On the mound, Ben Lively never pops up on the Phillies Top 10 Prospects rankings – except on mine. Lively never seems to excite prospect evaluators. But he does do two things extremely well that I find vitally important – pitch innings, and win.
Lively turned 25 years old near the start of spring training. The right-hander was the fourth round choice of the Cincinnati Reds in the 2013 MLB Amateur Draft out of the University of Central Florida.
Following the 2014 season, Lively won the Chief Bender Award as the Reds minor league player of the year.  He was traded to the Phillies on New Years Eve of 2015 for veteran outfielder Marlon Byrd.
When last season ended, Lively was named the winner of the Paul Owens Award as the Phillies organization’s top minor league pitcher.
Lively is now 43-24 over parts of five minor league seasons, with a 3.28 ERA and 1.115 WHIP mark. He has allowed 448 hits in 542.2 innings, with a 501/157 K:BB ratio.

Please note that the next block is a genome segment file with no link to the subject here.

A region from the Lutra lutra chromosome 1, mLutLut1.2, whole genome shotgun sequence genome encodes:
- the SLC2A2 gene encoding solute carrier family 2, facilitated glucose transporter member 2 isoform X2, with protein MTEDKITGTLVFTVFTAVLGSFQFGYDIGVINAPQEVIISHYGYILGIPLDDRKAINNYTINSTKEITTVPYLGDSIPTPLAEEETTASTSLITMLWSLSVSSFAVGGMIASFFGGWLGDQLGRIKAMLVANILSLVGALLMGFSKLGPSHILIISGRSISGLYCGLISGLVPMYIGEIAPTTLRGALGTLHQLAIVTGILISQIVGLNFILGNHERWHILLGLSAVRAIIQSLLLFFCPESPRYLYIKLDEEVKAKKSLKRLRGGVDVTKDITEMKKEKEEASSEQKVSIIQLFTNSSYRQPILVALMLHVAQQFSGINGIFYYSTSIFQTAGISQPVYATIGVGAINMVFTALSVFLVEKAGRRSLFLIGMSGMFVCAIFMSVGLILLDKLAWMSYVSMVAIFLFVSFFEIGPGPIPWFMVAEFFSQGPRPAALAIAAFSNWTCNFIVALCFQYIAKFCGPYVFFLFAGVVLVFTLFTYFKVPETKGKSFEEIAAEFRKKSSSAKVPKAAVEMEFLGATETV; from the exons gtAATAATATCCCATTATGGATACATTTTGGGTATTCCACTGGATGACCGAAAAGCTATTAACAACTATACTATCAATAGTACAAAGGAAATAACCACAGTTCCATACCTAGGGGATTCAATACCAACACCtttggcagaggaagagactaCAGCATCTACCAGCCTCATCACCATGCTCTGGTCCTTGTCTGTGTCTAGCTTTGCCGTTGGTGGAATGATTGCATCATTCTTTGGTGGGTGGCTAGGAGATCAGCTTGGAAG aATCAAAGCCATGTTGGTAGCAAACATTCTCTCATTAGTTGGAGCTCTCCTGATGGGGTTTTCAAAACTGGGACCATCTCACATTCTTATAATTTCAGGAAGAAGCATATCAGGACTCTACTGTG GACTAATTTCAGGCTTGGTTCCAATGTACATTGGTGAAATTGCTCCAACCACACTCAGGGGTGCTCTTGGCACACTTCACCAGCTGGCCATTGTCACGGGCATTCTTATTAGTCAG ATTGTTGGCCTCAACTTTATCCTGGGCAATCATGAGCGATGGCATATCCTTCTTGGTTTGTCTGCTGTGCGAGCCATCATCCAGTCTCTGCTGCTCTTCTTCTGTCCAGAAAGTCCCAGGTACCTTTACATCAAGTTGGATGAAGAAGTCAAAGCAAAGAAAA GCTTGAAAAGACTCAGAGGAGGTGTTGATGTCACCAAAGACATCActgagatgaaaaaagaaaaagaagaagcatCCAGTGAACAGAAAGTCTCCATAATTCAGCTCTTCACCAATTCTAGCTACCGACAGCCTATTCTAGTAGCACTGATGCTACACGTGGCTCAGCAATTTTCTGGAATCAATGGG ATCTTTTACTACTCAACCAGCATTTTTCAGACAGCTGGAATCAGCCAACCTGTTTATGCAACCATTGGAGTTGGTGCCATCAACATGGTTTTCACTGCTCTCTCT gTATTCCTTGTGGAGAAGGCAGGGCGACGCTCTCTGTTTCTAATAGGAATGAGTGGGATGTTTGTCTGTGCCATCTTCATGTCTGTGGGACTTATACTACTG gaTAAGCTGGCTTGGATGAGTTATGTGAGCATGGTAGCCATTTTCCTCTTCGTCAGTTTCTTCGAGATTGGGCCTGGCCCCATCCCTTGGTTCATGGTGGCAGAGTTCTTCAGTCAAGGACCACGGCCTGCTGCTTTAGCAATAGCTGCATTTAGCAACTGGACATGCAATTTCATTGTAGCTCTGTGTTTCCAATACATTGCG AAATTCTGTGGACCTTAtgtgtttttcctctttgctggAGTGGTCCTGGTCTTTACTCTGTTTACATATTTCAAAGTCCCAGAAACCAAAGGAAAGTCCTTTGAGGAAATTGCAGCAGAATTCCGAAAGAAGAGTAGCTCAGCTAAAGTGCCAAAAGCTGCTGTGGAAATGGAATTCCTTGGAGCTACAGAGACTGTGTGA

This is a guy who has done everything asked of him developmentally. And still he waits for his first real chance in the big leagues as other pitchers continue to struggle in Philadelphia.

HELP IS AVAILABLE UP THE TURNPIKE

I saw it written today that there isn’t anyone coming who could help improve the current state of the Philadelphia Phillies. I vehemently disagree. These two players could step right into the lineup and rotation today and incrementally improve the ball club.
In the coming months, I anticipate that more changes will be coming. More of the prospects will emerge, more of the current big leaguers will reveal themselves as suspect. The winds of change will blow talent from the Lehigh Valley down to the Delaware Valley.
But for now, promote Quinn and Lively and keep them up. Give them the shots that lesser players have been given. The chance to battle through the ups and downs that come with the big league learning curve. It’s better than some of what is here now, that’s for sure.